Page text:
For the past decade, when it comes to fire service communications, no term has been discussed more than "interoperability" -- and rightly so. After all, the ability of first responders to talk to one another is of critical importance to civilians and members of the fire service alike. However...
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For the past decade, when it comes to fire service communications, no term has been discussed more than "interoperability" -- and rightly so. After all, the ability of first responders to talk to one another is of critical importance to civilians and members of the fire service alike. However, with interoperability, as is the case with most strategies, tactics, tools and extinguishing agents, there is no universal solution. Understanding interoperability, therefore, becomes a function of understanding your communications needs.
As the fire service became increasingly involved in providing emergency medical services, the need to talk to others increased. Where the fire department operated both the first-responder vehicles and ambulances, this created an in-house need that often could be solved by a simple change in policies. Both units were often on the same radio system, and might even possess the same frequencies. However, when an outside EMS agency was added to the mix, things became more complicated. There was no common management and often no common radio system. In fact, some private ambulance services had little or no tie-in to the public safety infrastructure, making the ability to talk all the more difficult. And it is this ability to talk that forms the foundation of interoperability.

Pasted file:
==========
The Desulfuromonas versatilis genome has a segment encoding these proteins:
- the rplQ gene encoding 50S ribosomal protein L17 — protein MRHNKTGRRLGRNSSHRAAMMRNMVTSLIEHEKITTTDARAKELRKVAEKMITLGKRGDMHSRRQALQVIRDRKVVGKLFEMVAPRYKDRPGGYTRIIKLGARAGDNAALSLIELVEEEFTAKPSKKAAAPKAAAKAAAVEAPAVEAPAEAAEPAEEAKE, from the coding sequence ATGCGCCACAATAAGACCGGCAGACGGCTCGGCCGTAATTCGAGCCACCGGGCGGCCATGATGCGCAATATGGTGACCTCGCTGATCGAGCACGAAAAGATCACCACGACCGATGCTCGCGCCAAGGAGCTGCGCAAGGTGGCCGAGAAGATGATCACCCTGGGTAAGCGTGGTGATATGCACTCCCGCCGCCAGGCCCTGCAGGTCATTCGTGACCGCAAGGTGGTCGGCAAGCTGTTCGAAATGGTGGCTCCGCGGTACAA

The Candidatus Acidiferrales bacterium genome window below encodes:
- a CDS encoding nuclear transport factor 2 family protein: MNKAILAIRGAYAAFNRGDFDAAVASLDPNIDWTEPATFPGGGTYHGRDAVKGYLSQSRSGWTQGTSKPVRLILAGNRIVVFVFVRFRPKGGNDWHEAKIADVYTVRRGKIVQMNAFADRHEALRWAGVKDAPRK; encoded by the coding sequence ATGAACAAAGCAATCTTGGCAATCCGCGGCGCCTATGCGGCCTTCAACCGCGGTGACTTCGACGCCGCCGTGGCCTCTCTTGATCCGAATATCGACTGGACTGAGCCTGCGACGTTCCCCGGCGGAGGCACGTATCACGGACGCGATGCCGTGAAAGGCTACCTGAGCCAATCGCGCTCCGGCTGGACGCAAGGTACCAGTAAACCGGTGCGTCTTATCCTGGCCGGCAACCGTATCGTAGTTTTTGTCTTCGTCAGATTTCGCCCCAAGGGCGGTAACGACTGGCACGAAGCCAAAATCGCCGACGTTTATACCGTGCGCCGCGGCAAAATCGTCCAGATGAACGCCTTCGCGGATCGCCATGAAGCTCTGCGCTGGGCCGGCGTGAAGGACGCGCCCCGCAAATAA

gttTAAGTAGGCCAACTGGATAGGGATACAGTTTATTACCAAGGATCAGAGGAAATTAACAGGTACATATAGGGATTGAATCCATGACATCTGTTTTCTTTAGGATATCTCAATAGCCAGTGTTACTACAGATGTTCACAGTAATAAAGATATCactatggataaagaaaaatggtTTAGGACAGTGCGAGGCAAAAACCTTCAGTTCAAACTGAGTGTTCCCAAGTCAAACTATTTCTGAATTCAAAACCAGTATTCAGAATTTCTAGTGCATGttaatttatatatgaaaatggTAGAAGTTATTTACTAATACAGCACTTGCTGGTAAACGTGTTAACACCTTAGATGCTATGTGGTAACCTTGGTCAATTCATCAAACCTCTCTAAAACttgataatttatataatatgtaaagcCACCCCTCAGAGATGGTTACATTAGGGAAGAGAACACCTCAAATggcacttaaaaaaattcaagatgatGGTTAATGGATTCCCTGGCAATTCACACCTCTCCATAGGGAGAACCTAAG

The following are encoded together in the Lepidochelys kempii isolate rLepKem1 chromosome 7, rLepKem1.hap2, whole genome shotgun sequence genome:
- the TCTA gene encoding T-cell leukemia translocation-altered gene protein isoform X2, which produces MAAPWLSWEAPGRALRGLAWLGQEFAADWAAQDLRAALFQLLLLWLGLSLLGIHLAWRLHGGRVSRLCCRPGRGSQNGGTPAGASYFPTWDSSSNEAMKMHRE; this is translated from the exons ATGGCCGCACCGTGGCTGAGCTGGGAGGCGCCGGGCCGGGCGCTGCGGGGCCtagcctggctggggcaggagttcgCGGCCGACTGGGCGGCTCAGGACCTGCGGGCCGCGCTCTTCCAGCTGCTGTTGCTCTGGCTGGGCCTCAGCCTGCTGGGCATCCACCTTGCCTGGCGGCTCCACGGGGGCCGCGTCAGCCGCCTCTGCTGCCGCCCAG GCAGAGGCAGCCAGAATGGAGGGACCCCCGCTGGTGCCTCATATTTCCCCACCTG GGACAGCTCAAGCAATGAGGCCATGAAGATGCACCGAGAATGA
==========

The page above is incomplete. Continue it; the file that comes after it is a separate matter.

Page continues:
Perhaps no aspect of interoperability is used more on a daily basis than that of coordinating the activities of a small-scale incident. Often, this involves firefighters being able to provide information on the patient and patient location directly to responding paramedics or EMTs. In the past, these conversations were often relayed through the dispatch center. In fact, in some communities, they still are. However, the interjection of a third party into the mix is time consuming and creates another point of failure. Since telecommunicators' time is also at a premium, anything that can be done to offload activities that can be accomplished directly is of benefit. While these conversations typically involve fire and emergency medical services personnel, law enforcement may also be included, especially at traffic accidents and crime scenes. For some communities, law enforcement is defined in a much broader sense than the local constabulary. Response may dictate coordination with sheriff's departments, park police and state highway patrols.